Looking Unto Jesus
LOOKING UNTO JESUS
BY ADOLPHE (Theodore) MONOD
"Looking unto Jesus the author and finisher of our faith; who for the joy that was set before him endured the cross, despising the shame, and is set down at the right hand of the throne of God." (Hebrews 12:2)
Three words only — but in three words is the whole secret of life.
LOOKING UNTO JESUS in the Scriptures,
to learn there what He is, what He has done, what He gives, what He demands; to find in His character our model, in His requirements our instruction, in His precepts our law, in His promises our support, in His person and in His work a full satisfaction to all the wants of our soul.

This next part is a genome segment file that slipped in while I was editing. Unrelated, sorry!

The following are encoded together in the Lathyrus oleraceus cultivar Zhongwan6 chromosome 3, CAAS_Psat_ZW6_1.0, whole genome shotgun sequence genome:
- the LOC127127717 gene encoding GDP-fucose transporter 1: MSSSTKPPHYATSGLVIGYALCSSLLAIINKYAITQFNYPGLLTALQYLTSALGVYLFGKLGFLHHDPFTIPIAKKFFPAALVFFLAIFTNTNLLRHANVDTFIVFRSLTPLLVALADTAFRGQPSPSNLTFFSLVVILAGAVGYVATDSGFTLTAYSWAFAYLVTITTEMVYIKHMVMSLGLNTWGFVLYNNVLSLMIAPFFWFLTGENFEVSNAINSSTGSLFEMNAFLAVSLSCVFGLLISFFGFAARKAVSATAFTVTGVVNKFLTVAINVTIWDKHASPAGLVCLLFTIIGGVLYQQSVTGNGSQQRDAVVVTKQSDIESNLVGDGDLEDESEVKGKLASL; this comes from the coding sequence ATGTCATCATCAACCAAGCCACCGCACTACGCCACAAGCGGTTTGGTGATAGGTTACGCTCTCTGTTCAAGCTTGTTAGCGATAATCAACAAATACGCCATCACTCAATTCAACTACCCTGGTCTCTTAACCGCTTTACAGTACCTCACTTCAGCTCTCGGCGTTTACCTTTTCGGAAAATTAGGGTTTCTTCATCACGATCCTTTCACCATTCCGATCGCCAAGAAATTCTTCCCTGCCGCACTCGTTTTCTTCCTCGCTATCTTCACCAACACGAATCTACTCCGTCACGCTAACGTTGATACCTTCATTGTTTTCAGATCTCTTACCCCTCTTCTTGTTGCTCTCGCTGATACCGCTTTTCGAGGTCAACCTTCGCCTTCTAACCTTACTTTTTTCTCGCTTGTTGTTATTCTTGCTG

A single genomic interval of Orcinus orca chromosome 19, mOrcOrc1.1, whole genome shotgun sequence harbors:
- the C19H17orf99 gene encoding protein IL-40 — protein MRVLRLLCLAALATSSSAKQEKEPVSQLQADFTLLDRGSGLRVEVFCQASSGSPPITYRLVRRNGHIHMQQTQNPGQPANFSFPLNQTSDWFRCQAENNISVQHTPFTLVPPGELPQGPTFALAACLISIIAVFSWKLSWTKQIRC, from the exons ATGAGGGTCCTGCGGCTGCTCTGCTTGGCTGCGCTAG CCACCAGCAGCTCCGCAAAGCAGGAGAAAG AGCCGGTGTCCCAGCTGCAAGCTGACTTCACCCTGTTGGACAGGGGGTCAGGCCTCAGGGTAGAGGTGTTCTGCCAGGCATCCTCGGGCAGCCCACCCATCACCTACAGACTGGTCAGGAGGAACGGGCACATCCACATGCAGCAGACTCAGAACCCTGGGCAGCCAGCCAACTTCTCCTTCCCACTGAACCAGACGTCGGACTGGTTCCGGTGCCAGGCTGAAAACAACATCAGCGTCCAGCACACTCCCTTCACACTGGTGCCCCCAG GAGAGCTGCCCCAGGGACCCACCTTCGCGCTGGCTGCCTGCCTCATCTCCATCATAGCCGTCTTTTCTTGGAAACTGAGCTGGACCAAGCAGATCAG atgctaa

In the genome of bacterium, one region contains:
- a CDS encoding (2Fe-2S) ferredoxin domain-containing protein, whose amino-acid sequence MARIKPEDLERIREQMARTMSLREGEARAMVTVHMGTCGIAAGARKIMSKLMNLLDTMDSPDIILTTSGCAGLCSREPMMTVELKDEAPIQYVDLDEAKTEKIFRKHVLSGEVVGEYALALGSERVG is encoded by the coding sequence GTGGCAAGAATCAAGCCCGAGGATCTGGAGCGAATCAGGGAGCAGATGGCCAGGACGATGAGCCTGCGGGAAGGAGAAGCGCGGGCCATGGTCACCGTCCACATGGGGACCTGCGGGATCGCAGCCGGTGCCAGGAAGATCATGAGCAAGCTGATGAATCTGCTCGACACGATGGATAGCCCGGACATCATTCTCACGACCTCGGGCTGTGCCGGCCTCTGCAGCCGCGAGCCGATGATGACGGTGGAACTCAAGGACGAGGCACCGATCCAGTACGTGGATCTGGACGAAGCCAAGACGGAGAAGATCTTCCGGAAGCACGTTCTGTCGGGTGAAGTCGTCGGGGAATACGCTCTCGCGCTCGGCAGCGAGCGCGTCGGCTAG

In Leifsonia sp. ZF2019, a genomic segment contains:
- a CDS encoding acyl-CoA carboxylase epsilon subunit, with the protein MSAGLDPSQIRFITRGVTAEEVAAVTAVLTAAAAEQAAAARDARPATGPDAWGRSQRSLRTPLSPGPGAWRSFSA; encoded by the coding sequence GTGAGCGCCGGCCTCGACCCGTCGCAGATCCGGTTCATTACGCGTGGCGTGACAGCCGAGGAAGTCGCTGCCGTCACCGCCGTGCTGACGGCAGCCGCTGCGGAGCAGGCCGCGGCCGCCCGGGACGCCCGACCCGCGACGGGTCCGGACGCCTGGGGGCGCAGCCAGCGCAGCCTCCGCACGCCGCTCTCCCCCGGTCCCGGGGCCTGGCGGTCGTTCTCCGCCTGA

LOOKING UNTO JESUS crucified,
to find in His blood our ransom, our pardon, our peace.
LOOKING UNTO JESUS risen again,
to find in Him the righteousness which alone justified us, and permits us, all unworthy as we are, to approach with assurance in His name, Him Who is His Father and our Father, His God and our God.
LOOKING UNTO JESUS glorified,
to find in Him our heavenly Advocate, appearing even now for us before the presence of God, and supplying the imperfection of our prayers, by the efficacy of those which the Father hears always.
LOOKING UNTO JESUS revealed by the Holy Spirit,
to find in His abiding communion the purification of our defiled hearts, the enlightening of our darkened minds, the transformation of our rebellious wills; to be enabled to triumph over all the assaults of the world and of the evil one, withstanding their power by Jesus our strength, baffling their wiles by Jesus our wisdom; sustained by the sympathy of Jesus who was spared no temptation, and by the succour of Jesus Who yielded to none.